We are glad to let you know that the 9th edition of the Newsletter of our network LEXUNION is now available.

It’s a free quarterly newsletter that deals with legal and tax developments in member countries of the Lexunion network, with the purpose to help french compagnies and persons clients of our network.

It can be downloaded on this link: Newsletter client – Lexunion 9-2017_en-fr


Increase in abatement for acquisition of residential property in Brussels

The Brussels region has amended the conditions applying to the abatement for the acquisition of residential property in Brussels.

The new abatement amounts to€175,000 (a saving of €21,875) and applies only to acquisitions for €500,000 or less.

To be able to benefit from this reduction in duty, the buyer may not possess any other residential property in Belgium or abroad and must live in the property acquired and remain there for at least five years.

On the other hand, the interest on mortgage borrowing is no longer deductible for purposes of direct taxation.



Divorce without Judge

Law No. 2016-1547 of 18 November 2016 introduced a new kind of “de-judicialised” divorce in France.

The new Article 229 of the Civil Code states that “spouses may mutually agree to their divorce by private deed under signature countersigned by lawyers, filed as a notarised deed”.

The main features of this divorce without judge are as follows:

  • Each spouse must be attended by a lawyer,
  • This type of divorce is not possible if there are disabled children of legal age,
  • Children not of legal age must be informed of their right to be heard by a judge: if any of the children expresses such a wish the procedure becomes a judicial one,
  • The divorce agreement must include in particular the methods for the complete settlement of the effects of the divorce and the settlement of the matrimonial property regime,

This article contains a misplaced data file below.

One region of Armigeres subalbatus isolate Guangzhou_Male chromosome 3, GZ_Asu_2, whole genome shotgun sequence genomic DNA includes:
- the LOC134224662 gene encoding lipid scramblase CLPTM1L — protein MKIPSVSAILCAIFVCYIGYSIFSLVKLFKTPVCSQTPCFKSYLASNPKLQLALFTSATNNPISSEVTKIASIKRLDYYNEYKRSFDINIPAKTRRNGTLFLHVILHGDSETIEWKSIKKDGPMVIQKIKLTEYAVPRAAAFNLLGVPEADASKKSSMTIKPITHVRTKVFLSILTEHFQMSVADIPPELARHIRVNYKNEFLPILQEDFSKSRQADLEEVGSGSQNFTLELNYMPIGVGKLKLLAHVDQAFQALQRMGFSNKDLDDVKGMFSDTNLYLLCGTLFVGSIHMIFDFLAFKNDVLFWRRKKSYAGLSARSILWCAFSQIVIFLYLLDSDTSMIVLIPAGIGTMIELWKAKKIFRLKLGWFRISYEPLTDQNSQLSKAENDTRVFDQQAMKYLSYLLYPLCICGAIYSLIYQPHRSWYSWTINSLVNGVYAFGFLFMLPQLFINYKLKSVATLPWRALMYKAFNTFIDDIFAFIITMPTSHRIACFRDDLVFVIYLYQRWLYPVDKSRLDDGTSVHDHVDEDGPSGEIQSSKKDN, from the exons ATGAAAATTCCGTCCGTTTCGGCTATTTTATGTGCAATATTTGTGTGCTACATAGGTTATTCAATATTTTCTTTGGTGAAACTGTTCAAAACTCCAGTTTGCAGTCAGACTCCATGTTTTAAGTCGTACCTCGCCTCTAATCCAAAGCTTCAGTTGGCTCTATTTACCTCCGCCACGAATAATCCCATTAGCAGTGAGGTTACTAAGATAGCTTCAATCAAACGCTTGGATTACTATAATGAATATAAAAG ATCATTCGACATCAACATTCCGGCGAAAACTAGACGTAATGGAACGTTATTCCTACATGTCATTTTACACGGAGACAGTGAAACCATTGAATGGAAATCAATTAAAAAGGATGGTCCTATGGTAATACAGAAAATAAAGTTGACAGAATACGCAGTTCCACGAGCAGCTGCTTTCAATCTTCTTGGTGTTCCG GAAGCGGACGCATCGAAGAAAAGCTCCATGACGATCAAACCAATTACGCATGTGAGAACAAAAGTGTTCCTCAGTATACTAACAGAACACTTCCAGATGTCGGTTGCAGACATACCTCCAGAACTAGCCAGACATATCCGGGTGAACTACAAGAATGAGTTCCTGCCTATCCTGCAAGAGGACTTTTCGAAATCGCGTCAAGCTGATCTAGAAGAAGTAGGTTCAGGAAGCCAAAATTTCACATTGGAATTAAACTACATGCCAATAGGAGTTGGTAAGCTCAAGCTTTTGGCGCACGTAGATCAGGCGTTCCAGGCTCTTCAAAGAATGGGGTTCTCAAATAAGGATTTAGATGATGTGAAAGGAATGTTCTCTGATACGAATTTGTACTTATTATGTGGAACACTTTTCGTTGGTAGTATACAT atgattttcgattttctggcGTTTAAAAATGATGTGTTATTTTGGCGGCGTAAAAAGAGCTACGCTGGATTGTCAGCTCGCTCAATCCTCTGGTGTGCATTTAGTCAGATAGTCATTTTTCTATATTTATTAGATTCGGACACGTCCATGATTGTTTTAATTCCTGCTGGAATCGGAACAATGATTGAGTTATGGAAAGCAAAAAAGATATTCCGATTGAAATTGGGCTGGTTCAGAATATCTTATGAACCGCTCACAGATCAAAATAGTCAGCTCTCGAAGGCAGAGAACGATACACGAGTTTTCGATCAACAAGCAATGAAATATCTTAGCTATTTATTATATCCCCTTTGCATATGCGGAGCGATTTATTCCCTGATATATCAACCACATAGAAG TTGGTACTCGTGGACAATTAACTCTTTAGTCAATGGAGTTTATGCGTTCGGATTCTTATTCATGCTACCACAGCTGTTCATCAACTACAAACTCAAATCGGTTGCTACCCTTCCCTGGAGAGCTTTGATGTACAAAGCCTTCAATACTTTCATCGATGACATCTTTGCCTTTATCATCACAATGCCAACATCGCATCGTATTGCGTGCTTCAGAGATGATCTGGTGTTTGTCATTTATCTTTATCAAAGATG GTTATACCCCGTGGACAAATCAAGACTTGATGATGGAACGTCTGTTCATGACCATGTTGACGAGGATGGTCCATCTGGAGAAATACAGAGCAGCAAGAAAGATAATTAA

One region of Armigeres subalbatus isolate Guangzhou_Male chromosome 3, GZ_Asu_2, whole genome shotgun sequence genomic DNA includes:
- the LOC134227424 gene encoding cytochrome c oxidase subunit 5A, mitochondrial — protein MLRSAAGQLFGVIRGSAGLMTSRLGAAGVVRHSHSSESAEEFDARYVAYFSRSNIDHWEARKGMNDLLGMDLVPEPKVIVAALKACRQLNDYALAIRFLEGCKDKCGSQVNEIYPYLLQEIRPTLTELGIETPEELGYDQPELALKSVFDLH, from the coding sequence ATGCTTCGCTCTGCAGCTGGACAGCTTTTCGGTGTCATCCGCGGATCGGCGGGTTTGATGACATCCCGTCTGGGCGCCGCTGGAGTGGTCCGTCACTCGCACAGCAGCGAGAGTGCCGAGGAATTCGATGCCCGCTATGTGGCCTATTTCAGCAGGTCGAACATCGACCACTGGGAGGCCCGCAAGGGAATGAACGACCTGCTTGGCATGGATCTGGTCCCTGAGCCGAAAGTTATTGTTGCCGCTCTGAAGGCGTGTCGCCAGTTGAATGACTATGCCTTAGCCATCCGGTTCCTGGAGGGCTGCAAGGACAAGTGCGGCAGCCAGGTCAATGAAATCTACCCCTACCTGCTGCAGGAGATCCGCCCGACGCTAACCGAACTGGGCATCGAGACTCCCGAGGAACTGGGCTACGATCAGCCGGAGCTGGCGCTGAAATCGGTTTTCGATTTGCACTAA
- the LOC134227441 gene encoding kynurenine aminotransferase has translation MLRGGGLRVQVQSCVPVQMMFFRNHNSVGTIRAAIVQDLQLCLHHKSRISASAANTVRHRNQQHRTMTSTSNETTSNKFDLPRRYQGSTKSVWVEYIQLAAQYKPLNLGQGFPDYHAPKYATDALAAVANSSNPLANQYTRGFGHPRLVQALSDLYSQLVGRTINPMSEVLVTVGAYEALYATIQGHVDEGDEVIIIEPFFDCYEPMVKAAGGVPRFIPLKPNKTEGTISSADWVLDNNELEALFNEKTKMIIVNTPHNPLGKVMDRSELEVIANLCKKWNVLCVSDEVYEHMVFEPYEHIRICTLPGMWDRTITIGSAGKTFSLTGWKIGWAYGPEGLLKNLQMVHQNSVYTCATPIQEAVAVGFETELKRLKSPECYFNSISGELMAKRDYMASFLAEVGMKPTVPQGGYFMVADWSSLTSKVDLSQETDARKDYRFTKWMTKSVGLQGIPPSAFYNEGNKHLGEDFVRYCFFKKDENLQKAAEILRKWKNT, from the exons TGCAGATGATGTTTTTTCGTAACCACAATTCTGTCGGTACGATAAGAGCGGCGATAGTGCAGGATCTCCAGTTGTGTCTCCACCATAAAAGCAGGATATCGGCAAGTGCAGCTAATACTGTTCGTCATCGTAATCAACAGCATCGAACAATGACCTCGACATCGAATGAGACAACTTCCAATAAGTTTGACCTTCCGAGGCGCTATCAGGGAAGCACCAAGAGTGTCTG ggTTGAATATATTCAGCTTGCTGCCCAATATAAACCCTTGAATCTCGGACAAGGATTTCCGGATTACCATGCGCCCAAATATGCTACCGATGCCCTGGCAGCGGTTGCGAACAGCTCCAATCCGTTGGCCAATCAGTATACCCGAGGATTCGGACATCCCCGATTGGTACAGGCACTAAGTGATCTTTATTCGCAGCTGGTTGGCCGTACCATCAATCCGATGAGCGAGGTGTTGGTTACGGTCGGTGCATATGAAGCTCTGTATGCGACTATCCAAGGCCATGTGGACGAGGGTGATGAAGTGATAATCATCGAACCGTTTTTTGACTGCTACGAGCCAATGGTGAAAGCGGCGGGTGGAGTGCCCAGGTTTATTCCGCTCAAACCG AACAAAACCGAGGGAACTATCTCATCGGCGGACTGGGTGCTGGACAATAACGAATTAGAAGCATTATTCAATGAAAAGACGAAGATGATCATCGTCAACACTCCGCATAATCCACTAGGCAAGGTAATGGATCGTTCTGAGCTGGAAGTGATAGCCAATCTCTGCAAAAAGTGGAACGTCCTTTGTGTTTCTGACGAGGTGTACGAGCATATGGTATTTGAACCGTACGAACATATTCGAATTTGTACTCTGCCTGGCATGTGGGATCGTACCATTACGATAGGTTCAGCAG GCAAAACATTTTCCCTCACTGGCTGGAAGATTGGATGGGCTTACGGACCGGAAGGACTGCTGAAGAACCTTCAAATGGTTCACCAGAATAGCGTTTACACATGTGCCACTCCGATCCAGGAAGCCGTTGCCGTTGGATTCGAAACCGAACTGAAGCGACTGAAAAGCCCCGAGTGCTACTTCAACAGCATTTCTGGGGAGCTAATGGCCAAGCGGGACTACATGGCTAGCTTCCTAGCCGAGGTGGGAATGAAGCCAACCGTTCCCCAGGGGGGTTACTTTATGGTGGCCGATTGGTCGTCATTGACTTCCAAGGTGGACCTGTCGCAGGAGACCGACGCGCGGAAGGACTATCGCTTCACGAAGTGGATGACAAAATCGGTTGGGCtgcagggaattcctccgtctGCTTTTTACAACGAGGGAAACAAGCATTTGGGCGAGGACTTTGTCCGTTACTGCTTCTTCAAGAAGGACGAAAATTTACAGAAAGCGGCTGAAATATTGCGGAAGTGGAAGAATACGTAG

• The divorce agreement drawn up by the lawyers must be signed by the spouses after a cooling-off period of fifteen days,
  • This agreement is then filed as notarised deed, giving it a definite date as well as enforceability. The dissolution of the marriage takes effect on the date of filing.

In an international context, the filing notary will be in charge of delivering the certificate referred to in Article 39 of the Brussels II bis regulations with a view to having the divorce recognised in another Member State.

The execution of these divorce agreements will be more uncertain as regards aspects relating to visiting rights and alimony obligations, since the notary will not be able to deliver the certificates provided for in Articles 41 of the Brussels II bis Regulation and 21 and 48 (Annex I) of Regulation 4/2009 (Alimony Regulation). In such cases it will therefore be preferable to resort to a judicial divorce procedure.



Rejection by referendum of the bill to reform corporation tax (RIE III)

In a referendum on 12 February 2017, the people of Switzerland, against all expectations, by a large majority rejected the proposed reform of corporation tax III (RIE III) which had been passed by the federal Parliament.

RIE III sought to abolish a number of privileged tax regimes of holding or domiciliary companies considered not to conform to international rules, and in particular to OECD standards.

To ensure Switzerland’s attractiveness, RIE III intended to respond to these international criticisms while at the same time over hauling the Swiss corporation tax regime, with overall very low tax rates and the introduction of several mechanisms, accepted internationally, allowing the tax burden to be reduced. Thus the RIE III notably provided the possibility for cantons to introduce the patent box (privileged tax for income from patents filed), an over-proportional deduction of research and development costs (up to 150{5a123fd2ff0edecec35de014470138a8d457280103a9b9810af819076914f099}) and the deduction of so-called notional interest for companies with above-average equity.

This reform failed in that the majority of voters feared that the expected reduction in tax revenue from companies would have to be offset by an increase in personal taxes.

As a result of this failure, the cantonal privileges criticised remain in force for the time being. The federal Council and the Parliament are going to have to buckle down and find a new, more balanced solution.■